Thursday, March 13, 2014

J Is For Job Losses In Phokeng

Central Phokeng, around 5kms from where I live
One of the reasons I'm such a strong advocate for running your own business is that no one can retrench you.

A client can fire you. A long term contract that provides the backbone of your business can expire.But hopefully, if such a thing happens, you made sure you have other clients who can take up the slack and you know where to go look for more work to replace the client you lost.


Another reason I like the online business in particular is that, you don't just depend on your local economy. It's good business to look for clients locally, but the Internet also allows you to look for clients elsewhere, so if there are problems with the local enonomy, you still have a good chance of riding through it.

I've recently started thinking about this because of the huge job losses that are happening in Phokeng/Rustenburg. This month alone, my older sister who is 50 years old, was retrenched from her job. The owner is shutting down the business. The employment contract for one of my nephews is not going to be renewed at the end of March. My older brother's employer is retrenching, though his job is safe. Talk to every family, and you'll hear the same/similar story: businesses failing or people losing jobs.

So what's going on in Phokeng?

A bit about Phokeng, mining and the economy of the area

Phokeng is a town in the North West province of South Africa (thought it was a village, but a lot of literature describes it as a town, so I'll go with the flow:-)

It is the capital of the Royal Bafokeng Nation and lies near Rustenburg, around 150 kilometres west of Johannesburg. The area is the major location of platinum mines in South Africa, and South Africa produces around 75% of the world's platinum. As you can imagine, the local economy is heavily reliant on the mining economy.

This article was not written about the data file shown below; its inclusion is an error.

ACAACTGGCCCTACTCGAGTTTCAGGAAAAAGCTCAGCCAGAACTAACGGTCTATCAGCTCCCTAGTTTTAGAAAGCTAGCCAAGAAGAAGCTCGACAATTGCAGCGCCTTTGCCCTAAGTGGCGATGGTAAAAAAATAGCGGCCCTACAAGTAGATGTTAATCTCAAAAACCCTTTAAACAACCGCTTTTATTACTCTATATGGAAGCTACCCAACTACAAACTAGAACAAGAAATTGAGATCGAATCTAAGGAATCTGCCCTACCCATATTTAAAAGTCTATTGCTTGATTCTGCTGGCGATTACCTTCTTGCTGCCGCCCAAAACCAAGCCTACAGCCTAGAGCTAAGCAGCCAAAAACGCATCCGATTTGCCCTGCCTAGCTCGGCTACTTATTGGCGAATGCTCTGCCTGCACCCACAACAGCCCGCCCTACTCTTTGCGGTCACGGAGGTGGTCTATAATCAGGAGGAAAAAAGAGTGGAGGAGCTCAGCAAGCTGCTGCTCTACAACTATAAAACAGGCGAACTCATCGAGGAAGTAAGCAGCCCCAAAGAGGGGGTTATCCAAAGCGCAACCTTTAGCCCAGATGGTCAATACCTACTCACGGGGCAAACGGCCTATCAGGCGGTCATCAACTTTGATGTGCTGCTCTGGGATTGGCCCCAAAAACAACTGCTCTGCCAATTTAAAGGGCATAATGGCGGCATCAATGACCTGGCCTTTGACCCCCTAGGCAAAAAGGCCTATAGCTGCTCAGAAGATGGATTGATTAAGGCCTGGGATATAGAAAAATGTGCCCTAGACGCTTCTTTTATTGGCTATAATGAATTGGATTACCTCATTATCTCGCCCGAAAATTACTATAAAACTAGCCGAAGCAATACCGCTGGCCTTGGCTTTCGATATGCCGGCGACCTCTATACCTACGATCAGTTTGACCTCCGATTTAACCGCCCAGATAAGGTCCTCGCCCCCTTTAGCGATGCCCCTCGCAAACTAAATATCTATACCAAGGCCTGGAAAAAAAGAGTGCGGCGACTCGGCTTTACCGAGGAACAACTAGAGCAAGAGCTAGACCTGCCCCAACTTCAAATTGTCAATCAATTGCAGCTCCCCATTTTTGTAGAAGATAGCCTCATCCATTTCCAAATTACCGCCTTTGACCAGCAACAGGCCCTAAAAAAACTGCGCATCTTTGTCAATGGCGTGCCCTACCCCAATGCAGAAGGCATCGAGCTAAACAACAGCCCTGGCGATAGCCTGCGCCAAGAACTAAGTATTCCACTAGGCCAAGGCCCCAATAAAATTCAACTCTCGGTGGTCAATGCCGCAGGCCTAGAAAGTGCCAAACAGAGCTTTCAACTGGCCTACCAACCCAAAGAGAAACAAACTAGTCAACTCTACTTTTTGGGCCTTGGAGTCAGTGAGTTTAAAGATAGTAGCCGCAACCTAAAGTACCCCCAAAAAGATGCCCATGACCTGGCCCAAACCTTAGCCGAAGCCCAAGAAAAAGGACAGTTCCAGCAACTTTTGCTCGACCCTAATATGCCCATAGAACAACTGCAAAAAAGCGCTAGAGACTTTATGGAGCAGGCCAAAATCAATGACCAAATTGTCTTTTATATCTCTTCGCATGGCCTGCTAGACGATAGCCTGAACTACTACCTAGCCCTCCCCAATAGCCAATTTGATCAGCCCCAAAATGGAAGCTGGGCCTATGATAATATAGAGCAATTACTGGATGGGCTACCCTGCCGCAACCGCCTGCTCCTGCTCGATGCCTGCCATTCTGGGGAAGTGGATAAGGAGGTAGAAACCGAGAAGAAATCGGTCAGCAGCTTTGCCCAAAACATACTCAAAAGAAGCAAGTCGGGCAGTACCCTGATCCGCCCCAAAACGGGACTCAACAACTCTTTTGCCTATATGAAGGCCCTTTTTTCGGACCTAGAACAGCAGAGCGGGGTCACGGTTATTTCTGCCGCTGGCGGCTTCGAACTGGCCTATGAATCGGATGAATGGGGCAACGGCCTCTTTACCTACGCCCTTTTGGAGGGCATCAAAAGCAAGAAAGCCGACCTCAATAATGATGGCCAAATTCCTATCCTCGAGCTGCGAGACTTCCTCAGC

I'm not sure how long the miners have been on strike for this session?  And there was another stretch last year and maybe early this year? Sorry, after a while they all blend over each other and this one is apparently indefinite, so there is no end in sight. The impact has been devastating.

I don't know how the mining strikes are affecting the mining industry directly (I read somewhere that they are costing South Africa R400 million per day), but  the impact has gone beyond those involved in the industry to affect local businesses (secondary impact).

The mines were shut down to ensure we don't have the same violence as happened in Marikana last year(Marikana is also nearby).

)

Many mining employees and their families have gone back to their towns of residence to minimise cost of living, spend time with family while the negotiations drag on.  Their numbers far exceed the number of locals (maybe twice, triple the number?).

The result is that Rustenburg, the nearby city where we do most of our shopping, is practically empty. I  drove through downtown going to the mall the day before yesterday, and it was scary to look down one end of the street to another and see only two people, when i used to avoid the place altogether even though it's the shorter route to the big mall, because the same street used to be crowded with hundreds of people at any given time.

That means that there are fewer people to buy whatever local stores are selling, and many privately owned businesses have no hope of making their daily/weekly quotas to cover their expenses. So they are retrenching, at least until the madness ends.

Then there are those business owners who are fed up with the unending strikes and will not reopen. My sister's employer is one of them. And there are those business owners who have depleted their funds and could not reopen their businesses, even if they wanted to.

South Africa already has high unemployment rates, and Phokeng was no different, with many people running small and micro businesses to make a living. The locals are collateral damage at this stage: not necessarily involved in the dispute, but affected by it nonetheless.

This is one of those times where we all lose, and I'm grateful that my income does not depend on the local enocomy and I have food security through my gardens.